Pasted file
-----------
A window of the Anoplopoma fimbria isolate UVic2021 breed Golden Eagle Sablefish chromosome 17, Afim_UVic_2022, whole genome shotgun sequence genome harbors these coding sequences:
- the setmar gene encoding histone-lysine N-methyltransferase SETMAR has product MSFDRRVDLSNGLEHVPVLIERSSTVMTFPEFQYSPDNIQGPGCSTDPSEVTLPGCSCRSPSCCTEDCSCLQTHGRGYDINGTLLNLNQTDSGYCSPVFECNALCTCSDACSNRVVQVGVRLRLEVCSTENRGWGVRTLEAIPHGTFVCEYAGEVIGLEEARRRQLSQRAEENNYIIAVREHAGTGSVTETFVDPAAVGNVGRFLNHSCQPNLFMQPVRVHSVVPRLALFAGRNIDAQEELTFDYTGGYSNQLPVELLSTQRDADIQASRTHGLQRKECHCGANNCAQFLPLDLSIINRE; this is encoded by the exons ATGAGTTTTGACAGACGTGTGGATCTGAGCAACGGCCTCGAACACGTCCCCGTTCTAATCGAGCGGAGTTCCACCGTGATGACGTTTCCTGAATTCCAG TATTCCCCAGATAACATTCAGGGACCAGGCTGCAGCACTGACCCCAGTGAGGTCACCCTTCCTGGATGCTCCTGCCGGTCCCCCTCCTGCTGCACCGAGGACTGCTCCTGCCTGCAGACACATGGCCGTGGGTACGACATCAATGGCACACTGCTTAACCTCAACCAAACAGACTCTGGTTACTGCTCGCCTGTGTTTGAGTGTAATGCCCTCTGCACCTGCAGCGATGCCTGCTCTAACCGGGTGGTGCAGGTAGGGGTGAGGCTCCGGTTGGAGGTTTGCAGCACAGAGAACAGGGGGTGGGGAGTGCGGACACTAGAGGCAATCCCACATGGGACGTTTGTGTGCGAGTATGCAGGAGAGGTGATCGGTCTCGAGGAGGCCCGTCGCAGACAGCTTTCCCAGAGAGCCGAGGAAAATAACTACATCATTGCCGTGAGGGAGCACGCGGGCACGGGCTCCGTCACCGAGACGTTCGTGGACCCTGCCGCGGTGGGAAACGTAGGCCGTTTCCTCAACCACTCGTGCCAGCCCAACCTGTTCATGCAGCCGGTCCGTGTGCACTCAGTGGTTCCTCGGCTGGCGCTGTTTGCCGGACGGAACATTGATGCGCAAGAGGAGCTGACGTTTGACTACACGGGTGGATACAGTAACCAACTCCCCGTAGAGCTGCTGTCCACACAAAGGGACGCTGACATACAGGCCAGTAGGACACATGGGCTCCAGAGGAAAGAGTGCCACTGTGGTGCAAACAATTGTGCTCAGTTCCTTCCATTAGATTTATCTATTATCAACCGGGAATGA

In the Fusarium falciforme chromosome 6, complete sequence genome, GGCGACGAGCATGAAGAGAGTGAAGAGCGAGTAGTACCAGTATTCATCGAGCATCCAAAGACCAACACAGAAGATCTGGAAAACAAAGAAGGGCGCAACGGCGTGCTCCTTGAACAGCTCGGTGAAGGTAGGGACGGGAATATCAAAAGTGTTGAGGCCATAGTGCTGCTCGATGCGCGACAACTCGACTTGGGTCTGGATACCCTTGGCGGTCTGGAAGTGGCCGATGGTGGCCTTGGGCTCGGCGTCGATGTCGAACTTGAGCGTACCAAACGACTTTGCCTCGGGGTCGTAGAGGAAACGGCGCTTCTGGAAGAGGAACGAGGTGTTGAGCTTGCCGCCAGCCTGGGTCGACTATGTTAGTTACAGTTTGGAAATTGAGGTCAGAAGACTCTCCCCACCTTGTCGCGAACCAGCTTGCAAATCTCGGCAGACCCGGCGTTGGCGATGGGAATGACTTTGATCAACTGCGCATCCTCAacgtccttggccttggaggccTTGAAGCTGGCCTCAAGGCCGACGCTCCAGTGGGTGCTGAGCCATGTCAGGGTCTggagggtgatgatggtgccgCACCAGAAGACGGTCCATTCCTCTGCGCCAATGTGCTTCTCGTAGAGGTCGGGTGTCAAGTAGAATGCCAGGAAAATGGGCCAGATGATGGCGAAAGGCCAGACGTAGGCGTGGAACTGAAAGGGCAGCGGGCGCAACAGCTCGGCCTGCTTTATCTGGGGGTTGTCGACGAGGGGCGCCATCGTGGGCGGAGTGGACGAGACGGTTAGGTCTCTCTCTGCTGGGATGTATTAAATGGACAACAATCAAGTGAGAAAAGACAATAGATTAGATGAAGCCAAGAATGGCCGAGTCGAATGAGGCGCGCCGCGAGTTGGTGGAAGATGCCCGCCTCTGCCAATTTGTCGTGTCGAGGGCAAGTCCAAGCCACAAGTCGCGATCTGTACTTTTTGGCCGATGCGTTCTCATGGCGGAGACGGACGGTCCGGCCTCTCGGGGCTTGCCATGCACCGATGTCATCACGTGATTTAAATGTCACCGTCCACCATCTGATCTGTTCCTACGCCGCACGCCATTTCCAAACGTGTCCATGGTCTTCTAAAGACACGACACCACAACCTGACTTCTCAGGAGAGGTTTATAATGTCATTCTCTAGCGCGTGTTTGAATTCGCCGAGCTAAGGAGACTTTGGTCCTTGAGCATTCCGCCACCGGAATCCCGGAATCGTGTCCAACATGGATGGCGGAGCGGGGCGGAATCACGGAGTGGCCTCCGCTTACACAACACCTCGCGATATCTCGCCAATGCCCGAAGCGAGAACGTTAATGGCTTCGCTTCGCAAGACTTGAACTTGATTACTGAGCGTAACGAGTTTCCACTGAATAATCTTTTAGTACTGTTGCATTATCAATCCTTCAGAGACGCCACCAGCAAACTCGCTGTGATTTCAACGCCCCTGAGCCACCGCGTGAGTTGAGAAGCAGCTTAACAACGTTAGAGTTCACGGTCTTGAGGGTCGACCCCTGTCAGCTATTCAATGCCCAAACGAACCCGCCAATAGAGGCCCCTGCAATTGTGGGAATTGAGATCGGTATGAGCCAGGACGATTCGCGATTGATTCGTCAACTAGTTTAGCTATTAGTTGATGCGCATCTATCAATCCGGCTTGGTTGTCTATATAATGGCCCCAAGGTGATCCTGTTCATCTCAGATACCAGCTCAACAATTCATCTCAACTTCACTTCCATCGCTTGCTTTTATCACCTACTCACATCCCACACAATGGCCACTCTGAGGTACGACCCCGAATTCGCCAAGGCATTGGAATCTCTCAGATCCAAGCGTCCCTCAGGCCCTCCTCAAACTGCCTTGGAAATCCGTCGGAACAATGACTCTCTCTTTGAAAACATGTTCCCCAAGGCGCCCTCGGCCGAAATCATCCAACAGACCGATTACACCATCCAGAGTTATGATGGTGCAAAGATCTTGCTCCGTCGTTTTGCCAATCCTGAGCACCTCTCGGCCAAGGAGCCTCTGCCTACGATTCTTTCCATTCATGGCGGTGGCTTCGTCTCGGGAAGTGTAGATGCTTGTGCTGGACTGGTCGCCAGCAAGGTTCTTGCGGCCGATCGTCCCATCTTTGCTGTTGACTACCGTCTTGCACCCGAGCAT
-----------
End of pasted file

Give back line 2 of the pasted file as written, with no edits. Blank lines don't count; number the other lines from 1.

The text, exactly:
- the setmar gene encoding histone-lysine N-methyltransferase SETMAR has product MSFDRRVDLSNGLEHVPVLIERSSTVMTFPEFQYSPDNIQGPGCSTDPSEVTLPGCSCRSPSCCTEDCSCLQTHGRGYDINGTLLNLNQTDSGYCSPVFECNALCTCSDACSNRVVQVGVRLRLEVCSTENRGWGVRTLEAIPHGTFVCEYAGEVIGLEEARRRQLSQRAEENNYIIAVREHAGTGSVTETFVDPAAVGNVGRFLNHSCQPNLFMQPVRVHSVVPRLALFAGRNIDAQEELTFDYTGGYSNQLPVELLSTQRDADIQASRTHGLQRKECHCGANNCAQFLPLDLSIINRE; this is encoded by the exons ATGAGTTTTGACAGACGTGTGGATCTGAGCAACGGCCTCGAACACGTCCCCGTTCTAATCGAGCGGAGTTCCACCGTGATGACGTTTCCTGAATTCCAG TATTCCCCAGATAACATTCAGGGACCAGGCTGCAGCACTGACCCCAGTGAGGTCACCCTTCCTGGATGCTCCTGCCGGTCCCCCTCCTGCTGCACCGAGGACTGCTCCTGCCTGCAGACACATGGCCGTGGGTACGACATCAATGGCACACTGCTTAACCTCAACCAAACAGACTCTGGTTACTGCTCGCCTGTGTTTGAGTGTAATGCCCTCTGCACCTGCAGCGATGCCTGCTCTAACCGGGTGGTGCAGGTAGGGGTGAGGCTCCGGTTGGAGGTTTGCAGCACAGAGAACAGGGGGTGGGGAGTGCGGACACTAGAGGCAATCCCACATGGGACGTTTGTGTGCGAGTATGCAGGAGAGGTGATCGGTCTCGAGGAGGCCCGTCGCAGACAGCTTTCCCAGAGAGCCGAGGAAAATAACTACATCATTGCCGTGAGGGAGCACGCGGGCACGGGCTCCGTCACCGAGACGTTCGTGGACCCTGCCGCGGTGGGAAACGTAGGCCGTTTCCTCAACCACTCGTGCCAGCCCAACCTGTTCATGCAGCCGGTCCGTGTGCACTCAGTGGTTCCTCGGCTGGCGCTGTTTGCCGGACGGAACATTGATGCGCAAGAGGAGCTGACGTTTGACTACACGGGTGGATACAGTAACCAACTCCCCGTAGAGCTGCTGTCCACACAAAGGGACGCTGACATACAGGCCAGTAGGACACATGGGCTCCAGAGGAAAGAGTGCCACTGTGGTGCAAACAATTGTGCTCAGTTCCTTCCATTAGATTTATCTATTATCAACCGGGAATGA